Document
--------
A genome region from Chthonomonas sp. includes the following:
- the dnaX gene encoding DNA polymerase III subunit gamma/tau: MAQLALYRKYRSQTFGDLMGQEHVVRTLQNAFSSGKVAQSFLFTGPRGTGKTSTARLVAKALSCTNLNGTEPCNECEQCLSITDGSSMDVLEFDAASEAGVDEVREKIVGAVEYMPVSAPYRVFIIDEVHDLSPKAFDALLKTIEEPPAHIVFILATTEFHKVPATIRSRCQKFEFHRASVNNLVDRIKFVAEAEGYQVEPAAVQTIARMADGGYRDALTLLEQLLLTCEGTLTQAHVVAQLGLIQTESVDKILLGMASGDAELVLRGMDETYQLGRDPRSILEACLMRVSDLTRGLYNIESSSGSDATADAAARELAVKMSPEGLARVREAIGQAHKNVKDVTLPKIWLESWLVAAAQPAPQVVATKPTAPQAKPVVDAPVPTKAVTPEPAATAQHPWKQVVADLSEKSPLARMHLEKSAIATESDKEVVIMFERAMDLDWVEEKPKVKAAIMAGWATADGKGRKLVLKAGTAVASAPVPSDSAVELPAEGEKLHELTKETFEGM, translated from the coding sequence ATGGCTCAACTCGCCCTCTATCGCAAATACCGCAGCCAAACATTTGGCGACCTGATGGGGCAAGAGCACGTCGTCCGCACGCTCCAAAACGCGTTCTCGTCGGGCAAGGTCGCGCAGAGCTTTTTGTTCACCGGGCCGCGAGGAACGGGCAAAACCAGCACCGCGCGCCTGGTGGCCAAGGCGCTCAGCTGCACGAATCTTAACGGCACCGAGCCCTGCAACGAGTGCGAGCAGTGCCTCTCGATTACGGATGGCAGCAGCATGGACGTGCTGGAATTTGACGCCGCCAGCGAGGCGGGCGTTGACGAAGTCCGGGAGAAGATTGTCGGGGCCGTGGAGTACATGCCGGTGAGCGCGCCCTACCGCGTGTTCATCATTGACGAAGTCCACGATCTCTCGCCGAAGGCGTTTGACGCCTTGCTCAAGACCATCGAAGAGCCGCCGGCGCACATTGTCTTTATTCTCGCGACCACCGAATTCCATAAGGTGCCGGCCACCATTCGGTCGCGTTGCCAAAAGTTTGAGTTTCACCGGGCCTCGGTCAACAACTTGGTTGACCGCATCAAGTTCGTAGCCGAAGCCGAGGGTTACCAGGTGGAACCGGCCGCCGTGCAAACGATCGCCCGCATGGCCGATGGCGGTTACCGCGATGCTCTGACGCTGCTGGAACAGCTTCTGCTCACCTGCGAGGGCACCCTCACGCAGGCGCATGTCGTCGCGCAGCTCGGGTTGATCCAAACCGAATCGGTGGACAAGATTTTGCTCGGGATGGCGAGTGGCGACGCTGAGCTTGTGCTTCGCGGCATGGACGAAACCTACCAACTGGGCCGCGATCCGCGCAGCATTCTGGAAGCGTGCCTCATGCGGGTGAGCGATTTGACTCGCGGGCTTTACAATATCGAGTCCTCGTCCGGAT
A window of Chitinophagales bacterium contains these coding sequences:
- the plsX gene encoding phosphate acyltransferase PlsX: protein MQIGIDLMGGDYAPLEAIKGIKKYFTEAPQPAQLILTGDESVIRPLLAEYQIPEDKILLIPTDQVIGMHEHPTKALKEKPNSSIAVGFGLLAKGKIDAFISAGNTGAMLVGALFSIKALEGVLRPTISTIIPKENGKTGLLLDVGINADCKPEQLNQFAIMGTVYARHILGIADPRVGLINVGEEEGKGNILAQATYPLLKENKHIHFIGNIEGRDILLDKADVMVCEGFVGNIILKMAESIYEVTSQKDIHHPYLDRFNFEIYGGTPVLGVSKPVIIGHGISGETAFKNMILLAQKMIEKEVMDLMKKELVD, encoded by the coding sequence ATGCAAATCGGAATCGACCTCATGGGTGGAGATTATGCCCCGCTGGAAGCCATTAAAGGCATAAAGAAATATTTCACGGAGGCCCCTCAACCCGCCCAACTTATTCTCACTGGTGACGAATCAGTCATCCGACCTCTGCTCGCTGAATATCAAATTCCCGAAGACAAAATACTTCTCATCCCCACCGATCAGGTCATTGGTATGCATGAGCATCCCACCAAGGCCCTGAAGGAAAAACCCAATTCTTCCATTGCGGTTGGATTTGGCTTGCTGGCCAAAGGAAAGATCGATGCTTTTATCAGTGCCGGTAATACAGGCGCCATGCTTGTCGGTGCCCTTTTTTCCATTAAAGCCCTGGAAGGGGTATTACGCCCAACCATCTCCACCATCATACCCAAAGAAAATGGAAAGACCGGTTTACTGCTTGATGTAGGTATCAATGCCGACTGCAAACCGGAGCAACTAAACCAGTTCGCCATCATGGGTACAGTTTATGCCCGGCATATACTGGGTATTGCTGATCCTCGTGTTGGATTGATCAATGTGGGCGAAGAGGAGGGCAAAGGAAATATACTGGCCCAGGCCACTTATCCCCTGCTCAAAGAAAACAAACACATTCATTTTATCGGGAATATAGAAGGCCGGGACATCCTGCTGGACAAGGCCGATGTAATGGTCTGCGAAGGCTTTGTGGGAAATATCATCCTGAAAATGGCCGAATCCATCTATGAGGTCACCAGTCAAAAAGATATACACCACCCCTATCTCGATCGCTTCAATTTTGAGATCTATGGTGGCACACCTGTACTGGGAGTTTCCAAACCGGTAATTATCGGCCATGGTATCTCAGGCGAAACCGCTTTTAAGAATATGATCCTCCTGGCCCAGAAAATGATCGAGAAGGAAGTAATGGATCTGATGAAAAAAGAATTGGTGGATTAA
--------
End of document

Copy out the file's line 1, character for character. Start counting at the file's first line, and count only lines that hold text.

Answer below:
A genome region from Chthonomonas sp. includes the following: